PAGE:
Last week the Sydney Morning Herald reported that a UK government expert on ‘nudge theory’ would be advising the Department of Premier and Cabinet of NSW. It’s an interesting development for anyone engaged in communications to change consumer behaviour (i.e. all of us).
Nudge theory derived from the 2008 book ‘Nudge’ by Richard Thaler and Cass Sunstein – American behavioural economists (and academics) who propose ‘libertarian paternalism’. They advocate encouraging citizens to make better life choices through framing the way they make those choices (‘choice architecture’). Putting fruit on the lower shelves in a cafeteria, as research identifies that people will more readily pick it up if it is closer to hand, for example.
Their ideas are now popular around the world, although to marketers many of these tricks are as old as the hills - seemingly because they are perceived as both cheaper and less politically risky than policy interventions like mass media campaigns. What is new about ‘nudging’ is using these techniques for ‘good’. Consequently, Sunstein now advises the Obama White House, and Thaler the Behavioural Insights Team for David Cameron’s UK government.
Writing in The New York Times in July, Professor Thaler gave two guidelines for governments seeking to deploy ‘nudge theory’:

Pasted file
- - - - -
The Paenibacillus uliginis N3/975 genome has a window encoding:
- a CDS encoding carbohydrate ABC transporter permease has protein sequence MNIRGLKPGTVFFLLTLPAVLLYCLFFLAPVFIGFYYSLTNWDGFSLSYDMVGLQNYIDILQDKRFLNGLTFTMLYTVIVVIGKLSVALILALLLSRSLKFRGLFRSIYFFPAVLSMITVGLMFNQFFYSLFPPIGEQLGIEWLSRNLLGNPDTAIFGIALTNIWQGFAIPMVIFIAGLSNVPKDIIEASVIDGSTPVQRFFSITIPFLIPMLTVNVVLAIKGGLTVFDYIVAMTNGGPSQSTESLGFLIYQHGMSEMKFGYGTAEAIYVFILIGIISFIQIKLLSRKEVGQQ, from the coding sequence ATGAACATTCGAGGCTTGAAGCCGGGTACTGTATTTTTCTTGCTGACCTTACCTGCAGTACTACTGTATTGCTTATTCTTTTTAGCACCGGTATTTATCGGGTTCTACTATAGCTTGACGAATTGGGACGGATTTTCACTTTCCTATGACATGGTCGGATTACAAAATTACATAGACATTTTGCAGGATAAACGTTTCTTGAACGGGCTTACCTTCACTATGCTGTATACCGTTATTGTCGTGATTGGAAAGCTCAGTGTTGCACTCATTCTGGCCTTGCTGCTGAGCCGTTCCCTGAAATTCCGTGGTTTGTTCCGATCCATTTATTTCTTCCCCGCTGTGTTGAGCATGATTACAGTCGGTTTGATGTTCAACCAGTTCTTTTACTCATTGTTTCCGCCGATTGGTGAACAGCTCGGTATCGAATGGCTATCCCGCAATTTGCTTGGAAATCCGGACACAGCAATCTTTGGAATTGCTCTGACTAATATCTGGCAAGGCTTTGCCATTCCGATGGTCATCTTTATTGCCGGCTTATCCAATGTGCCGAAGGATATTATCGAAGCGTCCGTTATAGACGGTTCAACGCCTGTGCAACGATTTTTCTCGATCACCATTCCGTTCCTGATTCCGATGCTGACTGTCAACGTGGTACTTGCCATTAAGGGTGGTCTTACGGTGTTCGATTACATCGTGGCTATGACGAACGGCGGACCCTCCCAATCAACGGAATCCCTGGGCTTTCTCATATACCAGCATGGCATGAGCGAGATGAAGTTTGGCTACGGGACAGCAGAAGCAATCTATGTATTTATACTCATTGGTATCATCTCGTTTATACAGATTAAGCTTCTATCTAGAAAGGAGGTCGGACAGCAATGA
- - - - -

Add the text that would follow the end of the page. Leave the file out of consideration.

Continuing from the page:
If you want to encourage some activity, make it easy
You can't make evidence-based policy decisions without evidence
Sound advice. To the second point, the evidence base for communications as a driver of changes in attitudes and behaviour over the last thirty years for issues such as road safety, smoking and sexual health is strong, both here and abroad (especially considering the billions of dollars promoting conflicting behaviours pumped into marketing each year).
As for making activity easy, communications can do a pretty good job of that too. Here at UM (in partnership with development company The Project Factory) we recently developed a stop smoking ‘My QuitBuddy’ app, to provide 24/7 support and enable the two-thirds of people who want to quit to do so more effectively (average quit rates without support are about 5%). Long term, this will go significantly further towards delivering successful quits than the equivalent spend on advertising, through helping smokers achieve their quitting goals.
This is a communications tool aimed at facilitating behaviour change – and not a nudge. Despite no above-the-line support, My QuitBuddy reached over 6,000 downloads in less than two weeks.
The majority of nudge success stories are short-term, often one-off decisions: joining a pension scheme; becoming an organ donor; donating to charity. It is in those cases where nudging can be most effective – for anything else, we should use the right tool for the job.
Director, Behaviour Change Unit